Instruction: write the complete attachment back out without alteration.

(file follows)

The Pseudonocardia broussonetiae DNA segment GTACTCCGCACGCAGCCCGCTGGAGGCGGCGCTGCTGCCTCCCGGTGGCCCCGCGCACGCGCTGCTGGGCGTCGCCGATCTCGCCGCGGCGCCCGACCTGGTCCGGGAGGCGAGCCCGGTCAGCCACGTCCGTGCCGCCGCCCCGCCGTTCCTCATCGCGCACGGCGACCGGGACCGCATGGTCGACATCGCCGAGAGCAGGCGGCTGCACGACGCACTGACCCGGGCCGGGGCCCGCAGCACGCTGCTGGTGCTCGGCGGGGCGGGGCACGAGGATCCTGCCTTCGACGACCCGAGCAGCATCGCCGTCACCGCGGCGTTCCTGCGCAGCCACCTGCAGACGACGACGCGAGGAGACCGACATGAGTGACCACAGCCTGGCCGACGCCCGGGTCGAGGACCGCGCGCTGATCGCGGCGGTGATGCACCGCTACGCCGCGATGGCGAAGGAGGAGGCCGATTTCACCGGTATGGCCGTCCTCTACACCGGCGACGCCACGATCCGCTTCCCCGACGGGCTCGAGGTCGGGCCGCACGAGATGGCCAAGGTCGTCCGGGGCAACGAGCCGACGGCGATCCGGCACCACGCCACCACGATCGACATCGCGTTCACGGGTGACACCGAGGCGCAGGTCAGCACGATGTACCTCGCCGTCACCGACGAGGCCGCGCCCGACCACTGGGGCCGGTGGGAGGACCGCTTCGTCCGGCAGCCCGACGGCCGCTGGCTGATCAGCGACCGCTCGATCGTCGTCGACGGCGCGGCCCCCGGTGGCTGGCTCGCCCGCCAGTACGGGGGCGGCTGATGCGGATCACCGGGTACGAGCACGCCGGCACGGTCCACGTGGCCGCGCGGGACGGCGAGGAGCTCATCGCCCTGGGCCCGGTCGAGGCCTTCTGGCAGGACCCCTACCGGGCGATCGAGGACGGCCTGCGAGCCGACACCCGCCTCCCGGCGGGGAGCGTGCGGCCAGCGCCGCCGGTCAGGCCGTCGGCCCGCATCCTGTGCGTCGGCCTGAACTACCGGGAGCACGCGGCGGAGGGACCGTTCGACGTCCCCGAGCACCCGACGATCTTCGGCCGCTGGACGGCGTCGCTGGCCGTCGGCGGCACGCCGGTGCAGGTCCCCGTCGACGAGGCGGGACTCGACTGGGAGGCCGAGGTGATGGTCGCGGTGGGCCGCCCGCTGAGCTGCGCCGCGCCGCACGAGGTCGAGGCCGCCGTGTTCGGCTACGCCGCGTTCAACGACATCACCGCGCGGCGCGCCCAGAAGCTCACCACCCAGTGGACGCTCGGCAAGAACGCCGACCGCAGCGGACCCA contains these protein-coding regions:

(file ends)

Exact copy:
The Pseudonocardia broussonetiae DNA segment GTACTCCGCACGCAGCCCGCTGGAGGCGGCGCTGCTGCCTCCCGGTGGCCCCGCGCACGCGCTGCTGGGCGTCGCCGATCTCGCCGCGGCGCCCGACCTGGTCCGGGAGGCGAGCCCGGTCAGCCACGTCCGTGCCGCCGCCCCGCCGTTCCTCATCGCGCACGGCGACCGGGACCGCATGGTCGACATCGCCGAGAGCAGGCGGCTGCACGACGCACTGACCCGGGCCGGGGCCCGCAGCACGCTGCTGGTGCTCGGCGGGGCGGGGCACGAGGATCCTGCCTTCGACGACCCGAGCAGCATCGCCGTCACCGCGGCGTTCCTGCGCAGCCACCTGCAGACGACGACGCGAGGAGACCGACATGAGTGACCACAGCCTGGCCGACGCCCGGGTCGAGGACCGCGCGCTGATCGCGGCGGTGATGCACCGCTACGCCGCGATGGCGAAGGAGGAGGCCGATTTCACCGGTATGGCCGTCCTCTACACCGGCGACGCCACGATCCGCTTCCCCGACGGGCTCGAGGTCGGGCCGCACGAGATGGCCAAGGTCGTCCGGGGCAACGAGCCGACGGCGATCCGGCACCACGCCACCACGATCGACATCGCGTTCACGGGTGACACCGAGGCGCAGGTCAGCACGATGTACCTCGCCGTCACCGACGAGGCCGCGCCCGACCACTGGGGCCGGTGGGAGGACCGCTTCGTCCGGCAGCCCGACGGCCGCTGGCTGATCAGCGACCGCTCGATCGTCGTCGACGGCGCGGCCCCCGGTGGCTGGCTCGCCCGCCAGTACGGGGGCGGCTGATGCGGATCACCGGGTACGAGCACGCCGGCACGGTCCACGTGGCCGCGCGGGACGGCGAGGAGCTCATCGCCCTGGGCCCGGTCGAGGCCTTCTGGCAGGACCCCTACCGGGCGATCGAGGACGGCCTGCGAGCCGACACCCGCCTCCCGGCGGGGAGCGTGCGGCCAGCGCCGCCGGTCAGGCCGTCGGCCCGCATCCTGTGCGTCGGCCTGAACTACCGGGAGCACGCGGCGGAGGGACCGTTCGACGTCCCCGAGCACCCGACGATCTTCGGCCGCTGGACGGCGTCGCTGGCCGTCGGCGGCACGCCGGTGCAGGTCCCCGTCGACGAGGCGGGACTCGACTGGGAGGCCGAGGTGATGGTCGCGGTGGGCCGCCCGCTGAGCTGCGCCGCGCCGCACGAGGTCGAGGCCGCCGTGTTCGGCTACGCCGCGTTCAACGACATCACCGCGCGGCGCGCCCAGAAGCTCACCACCCAGTGGACGCTCGGCAAGAACGCCGACCGCAGCGGACCCA contains these protein-coding regions: